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Brief History of Irish Dance

First of all there are many theories of how Irish Dance started. One is that during the 1700s, dance teachers would travel through Ireland teaching in towns and villages. If two teachers wanted to teach in the same town, they would have a dance off. The winner would get to teach in that town. Anther theory about why Irish dancers don't move their arms, is that during British rule, England tried to wipe out all Irish culture. Inorder to keep their dance, the Irish would dance and keep their arms at their sides. This way if a English person looked through a window, they would just see Irish people bouncing up adn down. The Irish people could then say they were just trying to stay warm.

About the Dances

Soft Shoe
There are four soft shoe solo dances:

    Reel
    Light Jig
    Slip Jig
    Single Jig

The first dance a beginner will learn is normally the reel. This involves learning Down two threes and Counting Sevens. Next is normally the Light Jig or Single Jig. Lastly learned is Slip Jig, because of the different timing. Also slip jig is normally a girls dance, but in beginning levels, guys will sometimes dance it. Also once you get to Prelims, you do not dance the Light Jig and Single Jig.


Also danced in soft shoe, are figure dances and ceilhi(sp?). Figures is the term used for group dancing, normally called either a 2-hand, 3-hand, 4-hand, 6-hand, 8-hand, or even a 16-hand. The number of "hands" depends on the number of dancers-one hand equals one dancer, two hand, equal two dancers, etc. Ceilhi are Irish party dances, such as the Walls of Limerick, and the Seige of Venice.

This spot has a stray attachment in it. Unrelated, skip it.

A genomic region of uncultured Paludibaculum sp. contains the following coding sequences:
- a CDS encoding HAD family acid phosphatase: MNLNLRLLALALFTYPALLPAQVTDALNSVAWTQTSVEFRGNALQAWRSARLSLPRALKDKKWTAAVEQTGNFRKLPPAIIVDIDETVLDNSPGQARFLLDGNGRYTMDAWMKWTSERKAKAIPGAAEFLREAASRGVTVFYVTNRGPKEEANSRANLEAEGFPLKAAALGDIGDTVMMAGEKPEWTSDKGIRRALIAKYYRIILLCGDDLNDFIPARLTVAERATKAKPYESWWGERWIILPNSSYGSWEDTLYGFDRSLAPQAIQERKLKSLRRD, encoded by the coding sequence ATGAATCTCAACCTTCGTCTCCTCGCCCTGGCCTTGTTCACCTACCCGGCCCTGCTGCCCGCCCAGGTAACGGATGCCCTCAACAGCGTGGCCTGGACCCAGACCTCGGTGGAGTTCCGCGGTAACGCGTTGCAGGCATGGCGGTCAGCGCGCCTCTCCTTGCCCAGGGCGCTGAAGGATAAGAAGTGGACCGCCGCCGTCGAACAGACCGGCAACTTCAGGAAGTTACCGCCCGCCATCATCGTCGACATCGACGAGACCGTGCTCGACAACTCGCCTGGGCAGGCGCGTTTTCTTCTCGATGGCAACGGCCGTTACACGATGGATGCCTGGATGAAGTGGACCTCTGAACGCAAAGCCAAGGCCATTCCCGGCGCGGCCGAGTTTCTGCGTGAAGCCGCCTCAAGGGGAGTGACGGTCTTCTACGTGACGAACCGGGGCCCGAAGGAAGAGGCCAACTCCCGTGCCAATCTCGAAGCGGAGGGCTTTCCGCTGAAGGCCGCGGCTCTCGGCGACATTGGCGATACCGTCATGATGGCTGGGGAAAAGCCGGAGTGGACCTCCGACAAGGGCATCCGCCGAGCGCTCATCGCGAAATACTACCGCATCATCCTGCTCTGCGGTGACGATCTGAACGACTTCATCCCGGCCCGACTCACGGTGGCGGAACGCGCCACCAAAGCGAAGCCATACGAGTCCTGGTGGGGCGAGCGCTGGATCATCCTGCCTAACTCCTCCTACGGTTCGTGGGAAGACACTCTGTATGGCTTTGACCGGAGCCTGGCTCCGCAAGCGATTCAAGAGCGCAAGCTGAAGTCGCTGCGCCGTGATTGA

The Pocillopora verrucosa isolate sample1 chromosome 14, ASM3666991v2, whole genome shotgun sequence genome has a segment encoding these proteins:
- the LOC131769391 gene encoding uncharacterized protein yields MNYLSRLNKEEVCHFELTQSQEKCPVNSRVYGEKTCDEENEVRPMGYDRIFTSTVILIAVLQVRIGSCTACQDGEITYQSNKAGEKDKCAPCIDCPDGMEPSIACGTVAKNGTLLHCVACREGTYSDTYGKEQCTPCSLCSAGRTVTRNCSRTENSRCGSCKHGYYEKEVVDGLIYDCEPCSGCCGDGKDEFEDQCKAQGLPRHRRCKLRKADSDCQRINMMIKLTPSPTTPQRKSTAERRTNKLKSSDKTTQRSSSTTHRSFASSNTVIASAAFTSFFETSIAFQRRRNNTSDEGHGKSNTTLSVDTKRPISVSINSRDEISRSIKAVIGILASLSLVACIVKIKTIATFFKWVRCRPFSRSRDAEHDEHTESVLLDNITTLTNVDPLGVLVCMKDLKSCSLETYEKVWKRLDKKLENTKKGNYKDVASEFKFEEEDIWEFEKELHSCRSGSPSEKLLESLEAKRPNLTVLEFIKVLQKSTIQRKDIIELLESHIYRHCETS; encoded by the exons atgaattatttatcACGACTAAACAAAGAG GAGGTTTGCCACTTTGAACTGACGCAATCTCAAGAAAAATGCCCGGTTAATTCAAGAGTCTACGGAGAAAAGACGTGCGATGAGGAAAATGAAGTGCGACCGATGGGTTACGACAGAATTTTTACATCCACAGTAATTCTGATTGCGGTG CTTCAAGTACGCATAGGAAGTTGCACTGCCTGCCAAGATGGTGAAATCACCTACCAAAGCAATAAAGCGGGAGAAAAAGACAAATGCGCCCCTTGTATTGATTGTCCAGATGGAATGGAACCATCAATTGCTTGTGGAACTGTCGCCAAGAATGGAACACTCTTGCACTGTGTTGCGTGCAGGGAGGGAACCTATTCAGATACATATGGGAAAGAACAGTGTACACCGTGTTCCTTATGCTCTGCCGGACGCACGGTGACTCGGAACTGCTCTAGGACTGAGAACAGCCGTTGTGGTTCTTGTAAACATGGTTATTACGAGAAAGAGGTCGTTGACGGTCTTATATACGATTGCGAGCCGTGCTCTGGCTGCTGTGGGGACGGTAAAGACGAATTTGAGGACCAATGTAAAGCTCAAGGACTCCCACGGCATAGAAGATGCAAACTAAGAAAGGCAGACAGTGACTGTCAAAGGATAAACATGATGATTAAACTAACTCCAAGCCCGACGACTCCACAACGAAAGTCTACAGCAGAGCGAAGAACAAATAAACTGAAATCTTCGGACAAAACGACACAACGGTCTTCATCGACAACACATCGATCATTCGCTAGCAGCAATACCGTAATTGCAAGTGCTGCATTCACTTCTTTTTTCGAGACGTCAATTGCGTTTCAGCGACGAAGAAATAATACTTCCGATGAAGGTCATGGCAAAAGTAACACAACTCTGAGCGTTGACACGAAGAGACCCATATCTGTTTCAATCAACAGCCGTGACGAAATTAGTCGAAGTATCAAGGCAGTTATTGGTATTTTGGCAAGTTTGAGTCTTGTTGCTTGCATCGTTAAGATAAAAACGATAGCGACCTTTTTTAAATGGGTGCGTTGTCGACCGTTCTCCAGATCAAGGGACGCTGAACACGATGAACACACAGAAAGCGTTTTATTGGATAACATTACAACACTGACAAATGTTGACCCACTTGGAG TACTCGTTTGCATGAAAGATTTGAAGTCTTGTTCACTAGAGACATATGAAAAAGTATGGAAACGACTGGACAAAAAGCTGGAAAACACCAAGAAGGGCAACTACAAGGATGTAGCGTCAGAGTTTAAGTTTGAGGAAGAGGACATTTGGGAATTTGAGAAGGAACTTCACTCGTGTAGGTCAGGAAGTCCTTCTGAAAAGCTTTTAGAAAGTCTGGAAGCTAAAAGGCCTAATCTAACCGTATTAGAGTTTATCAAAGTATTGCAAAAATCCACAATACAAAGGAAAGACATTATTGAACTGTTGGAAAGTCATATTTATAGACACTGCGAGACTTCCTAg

Hard Shoe


There are 6 Hard Shoe Dances:

    Fast Hard (treble) Jig
    Slow Hard Jig
    Fast Hornpipe
    Slow Hornpipe
    Set Dance (i.e. St. Patrick's Day, The Blackbird, King of the Faeries, et al)
    Tip (Treble) Reel


Traditionally the first hard shoe dance anyone learns is St. Patrick's Day. St. Patrick's Day is known as a traditional set. This means that every Irish dance school in the world knows the same St. Patrick's Day. There might be slight regional differences, but other than that they are all the same. After leaning St. Patrick's Day, normally you would then learn Fast Hard Jig. Then finally Fast Hornpipe. Once a dancer has mastered the beginning dances, they move on the slow hard shoe dances. The term fast and slow refers to the speed of the music. It does not mean that a slow dance is easier than a fast one. But visa versa. Slow just means the teacher can cram harder, more complicated stuff into that dance. A dancer starts to compete in slow dances, once he or she has reached novice. There they have a choice, but once that dancer reaches Prizewinner, that dancer can only compete in slow hardshoe. One of the last dances a person will learn is Tip, sometimes known as treble reel. This is a championship dance only, but it is offen used in preformances and dance outs. I personally think this is the coolest dance, but it is really hard to learn well, because the timing is outstandingly hard.

Levels of Irish Dance

    Beginner 1-A dancer who has not placed a 1st, 2nd, or 3rd in any of their dances
    Beginner 2-Inorder to move up, the dancer has to get either a 1st or 2nd in that dance.
    Novice-A dancer has to place a 1st in order to move up.
    Prizewinner-Must place two first inorder to move up (I think)
    Championship-The highest level of Irish Dance. It takes years of hard work to get this high. It is not uncommon for a championship dancer to put in over 1000 hours of Irish dance a year.

Em@il Me!